FacebookTwitterGoogle+RedditEmail

9/11 and the National Security Scam

by SHELDON RICHMAN

National security is a scam — an $8 trillion scam.

That’s the amount spent since September 11, 2001, on the military, including the Iraq and Afghan wars, and “homeland security,” according to Christopher Hellman of the National Priorities Project. If “veterans benefits, future costs for treating the war-wounded, and interest payments on war-related borrowing” are added, Hellman writes, the cost is much higher: $11 trillion, by the estimate of Brown University’s Watson Institute for International Studies. Hellman says by his reckoning, the full cost of “security” is $1.2 trillion a year.

And yet officials say Americans must not let down their guard. The mildest calls for cuts in the rate of growth in military spending are met with panic by “defense” officials.

Considering that all that spending was triggered by a ragtag group of airplane hijackers armed with box cutters on 9/11, something just doesn’t add up. (Locks on flight-deck doors and armed pilots would have averted the attacks.) As Thomas Paine, the soul of the American Revolution, wrote in The Rights of Man about the British empire, “In reviewing the history of the English Government, its wars and its taxes, a bystander, not blinded by prejudice nor warped by interest, would declare that taxes were not raised to carry on wars, but that wars were raised to carry on taxes.”

In America’s case, however, it is debt, not explicit taxes, that was raised. On September 30, 2000, the national debt was $5.67 trillion. Today it is $14.7 trillion, a 160 percent increase. But debt could well represent future taxes or inflation, an implicit tax on cash balances — if the government thinks it can get away with it.

It is said that 9/11 changed everything, but in fact it changed nothing whatsoever. Opportunistic politicians simply used the attacks to do much more of what they had already been doing and were hoping to continue in greater measure. Admittedly they were good at that. The attacks gave them a unique chance to frighten Americans into acceding to whatever the ruling elite wanted. As a result, those trillions were spent with little real oversight — the overseers were part of the conspiracy against the taxpayers. Reports say that $60 billion in contract money for Iraq and Afghanistan has been diverted to unknown recipients. The Pentagon routinely loses track of billions of dollars.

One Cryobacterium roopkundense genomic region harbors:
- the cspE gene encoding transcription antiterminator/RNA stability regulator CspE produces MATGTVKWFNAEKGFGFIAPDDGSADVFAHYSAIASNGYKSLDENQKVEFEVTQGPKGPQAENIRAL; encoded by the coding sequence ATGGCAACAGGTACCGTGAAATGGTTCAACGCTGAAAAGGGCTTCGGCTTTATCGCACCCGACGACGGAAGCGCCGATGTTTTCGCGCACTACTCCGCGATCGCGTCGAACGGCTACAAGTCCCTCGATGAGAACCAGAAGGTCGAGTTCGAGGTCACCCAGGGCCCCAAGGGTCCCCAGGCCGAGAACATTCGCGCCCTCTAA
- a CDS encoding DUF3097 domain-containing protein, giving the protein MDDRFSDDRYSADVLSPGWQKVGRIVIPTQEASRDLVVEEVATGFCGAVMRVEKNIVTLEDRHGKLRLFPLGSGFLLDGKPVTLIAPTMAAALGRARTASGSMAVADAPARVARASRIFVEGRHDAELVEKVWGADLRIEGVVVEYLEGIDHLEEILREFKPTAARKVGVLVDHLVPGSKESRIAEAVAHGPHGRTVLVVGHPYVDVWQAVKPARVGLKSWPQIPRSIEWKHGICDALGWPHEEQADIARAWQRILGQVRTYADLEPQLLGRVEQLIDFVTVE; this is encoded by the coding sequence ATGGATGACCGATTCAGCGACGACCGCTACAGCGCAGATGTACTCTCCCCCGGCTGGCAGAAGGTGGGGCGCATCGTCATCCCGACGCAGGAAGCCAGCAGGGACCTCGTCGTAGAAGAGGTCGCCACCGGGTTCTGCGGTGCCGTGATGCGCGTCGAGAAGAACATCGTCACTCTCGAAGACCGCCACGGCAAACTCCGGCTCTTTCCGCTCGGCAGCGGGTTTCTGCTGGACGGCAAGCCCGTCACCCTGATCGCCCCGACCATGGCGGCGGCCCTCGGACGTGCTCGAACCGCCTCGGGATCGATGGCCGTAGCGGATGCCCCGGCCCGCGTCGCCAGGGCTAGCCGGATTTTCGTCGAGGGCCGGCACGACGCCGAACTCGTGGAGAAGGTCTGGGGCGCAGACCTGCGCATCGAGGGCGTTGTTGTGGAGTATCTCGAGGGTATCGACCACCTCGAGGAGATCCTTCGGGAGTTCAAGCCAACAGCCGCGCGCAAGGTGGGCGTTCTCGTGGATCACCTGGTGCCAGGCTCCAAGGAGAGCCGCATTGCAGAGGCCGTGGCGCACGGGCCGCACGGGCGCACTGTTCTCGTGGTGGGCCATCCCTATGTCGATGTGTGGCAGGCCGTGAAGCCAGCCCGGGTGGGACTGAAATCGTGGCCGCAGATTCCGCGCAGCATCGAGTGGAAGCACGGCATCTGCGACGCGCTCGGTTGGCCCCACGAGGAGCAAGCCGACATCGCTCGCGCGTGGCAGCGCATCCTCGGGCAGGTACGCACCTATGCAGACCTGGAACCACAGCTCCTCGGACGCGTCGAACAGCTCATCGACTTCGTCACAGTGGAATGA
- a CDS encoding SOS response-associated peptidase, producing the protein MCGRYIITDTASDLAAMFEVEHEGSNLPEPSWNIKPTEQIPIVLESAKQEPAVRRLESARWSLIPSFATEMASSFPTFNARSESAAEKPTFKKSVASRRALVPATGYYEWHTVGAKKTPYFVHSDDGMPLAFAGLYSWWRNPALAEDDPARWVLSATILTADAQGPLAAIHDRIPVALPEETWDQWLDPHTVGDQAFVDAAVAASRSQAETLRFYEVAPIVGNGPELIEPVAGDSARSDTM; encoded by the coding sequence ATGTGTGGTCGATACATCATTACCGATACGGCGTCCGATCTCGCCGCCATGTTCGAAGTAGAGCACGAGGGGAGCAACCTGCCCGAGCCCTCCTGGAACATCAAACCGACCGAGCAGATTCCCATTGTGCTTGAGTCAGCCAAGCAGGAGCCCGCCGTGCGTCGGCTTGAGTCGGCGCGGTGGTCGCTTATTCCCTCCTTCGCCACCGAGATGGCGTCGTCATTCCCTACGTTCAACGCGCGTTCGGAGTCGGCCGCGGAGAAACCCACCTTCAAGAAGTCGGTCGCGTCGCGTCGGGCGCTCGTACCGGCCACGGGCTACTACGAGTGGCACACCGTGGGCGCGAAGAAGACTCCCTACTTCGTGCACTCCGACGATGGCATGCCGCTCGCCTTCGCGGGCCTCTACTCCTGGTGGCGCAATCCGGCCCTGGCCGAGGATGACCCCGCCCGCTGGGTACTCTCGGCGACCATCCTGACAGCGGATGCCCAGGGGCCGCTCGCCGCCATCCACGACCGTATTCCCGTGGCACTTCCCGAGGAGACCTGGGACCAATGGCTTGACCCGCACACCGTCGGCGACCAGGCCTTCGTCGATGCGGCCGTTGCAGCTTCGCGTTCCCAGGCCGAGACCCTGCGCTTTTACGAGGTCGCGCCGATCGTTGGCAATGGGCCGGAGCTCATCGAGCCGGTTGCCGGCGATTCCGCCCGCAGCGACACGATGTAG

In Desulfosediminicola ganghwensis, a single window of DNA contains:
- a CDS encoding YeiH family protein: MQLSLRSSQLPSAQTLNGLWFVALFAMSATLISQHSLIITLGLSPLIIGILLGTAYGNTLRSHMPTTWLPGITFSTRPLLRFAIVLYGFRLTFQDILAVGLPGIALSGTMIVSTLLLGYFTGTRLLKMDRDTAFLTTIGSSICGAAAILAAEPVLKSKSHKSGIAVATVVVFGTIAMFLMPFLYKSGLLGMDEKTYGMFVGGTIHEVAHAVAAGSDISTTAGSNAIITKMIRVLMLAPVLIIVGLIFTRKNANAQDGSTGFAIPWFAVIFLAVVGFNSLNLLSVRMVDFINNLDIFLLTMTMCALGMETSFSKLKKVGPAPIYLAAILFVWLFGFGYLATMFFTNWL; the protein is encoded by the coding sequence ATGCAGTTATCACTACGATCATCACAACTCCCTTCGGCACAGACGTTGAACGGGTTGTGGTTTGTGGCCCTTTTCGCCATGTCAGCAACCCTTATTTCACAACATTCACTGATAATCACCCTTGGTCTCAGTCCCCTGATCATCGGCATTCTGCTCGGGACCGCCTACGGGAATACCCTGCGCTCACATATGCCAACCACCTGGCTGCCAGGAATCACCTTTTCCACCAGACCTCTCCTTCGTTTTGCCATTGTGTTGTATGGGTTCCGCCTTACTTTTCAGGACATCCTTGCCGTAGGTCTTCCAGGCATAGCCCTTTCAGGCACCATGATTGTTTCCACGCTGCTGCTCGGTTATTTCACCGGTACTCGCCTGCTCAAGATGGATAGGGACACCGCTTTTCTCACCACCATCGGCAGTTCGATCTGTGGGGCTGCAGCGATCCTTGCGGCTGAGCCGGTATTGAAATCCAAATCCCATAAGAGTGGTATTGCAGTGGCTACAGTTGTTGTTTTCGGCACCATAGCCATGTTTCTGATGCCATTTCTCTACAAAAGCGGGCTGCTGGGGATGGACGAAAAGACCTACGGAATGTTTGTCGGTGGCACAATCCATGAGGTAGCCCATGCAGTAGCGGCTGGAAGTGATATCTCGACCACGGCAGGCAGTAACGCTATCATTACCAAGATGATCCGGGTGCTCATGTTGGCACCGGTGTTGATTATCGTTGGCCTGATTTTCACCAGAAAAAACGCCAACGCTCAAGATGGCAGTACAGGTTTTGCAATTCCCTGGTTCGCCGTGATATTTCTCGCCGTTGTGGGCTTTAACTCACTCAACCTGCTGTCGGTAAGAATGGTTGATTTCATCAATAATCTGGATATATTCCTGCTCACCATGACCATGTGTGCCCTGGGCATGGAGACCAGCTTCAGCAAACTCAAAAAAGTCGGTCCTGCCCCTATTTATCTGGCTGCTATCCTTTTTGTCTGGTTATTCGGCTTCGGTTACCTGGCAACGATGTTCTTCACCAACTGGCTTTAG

The military-industrial complex has never been larger or more pervasive. Thousands of companies exist to sell expensive things to the government. Fortunes have been made. The post–9/11 period has been a feeding frenzy at the taxpayers’ trough — grand larceny of historic proportions.

The attitude was well illustrated by Rep. James Clyburn, a South Carolina Progressive Democrat who worries that military spending might be cut because of concern about the budget deficit. Does he worry because he fears that security will diminish? No, he explained, he worries because he has military bases in his congressional district.

And people wonder why the economy is in a rut.

Of course, that is only part of the story. Monetary costs aside, the security fetish has cost Americans their privacy, turned the presidency into a virtual autocracy, and further blackened America’s reputation abroad with civilian-killing drone attacks and house raids in the night. The image of the United States has been firmly set as The Invader and The Torturer.

But isn’t all that, however regrettable, necessary because there are people out there who want to kill us? That’s what the national-security elite would like you to think. We’re told “they” attacked us because they hate our freedoms. If true, they must surely hate us a lot less now, thanks to the USA PATRIOT Act. Some say there is an intrinsic conflict between Islam and the West.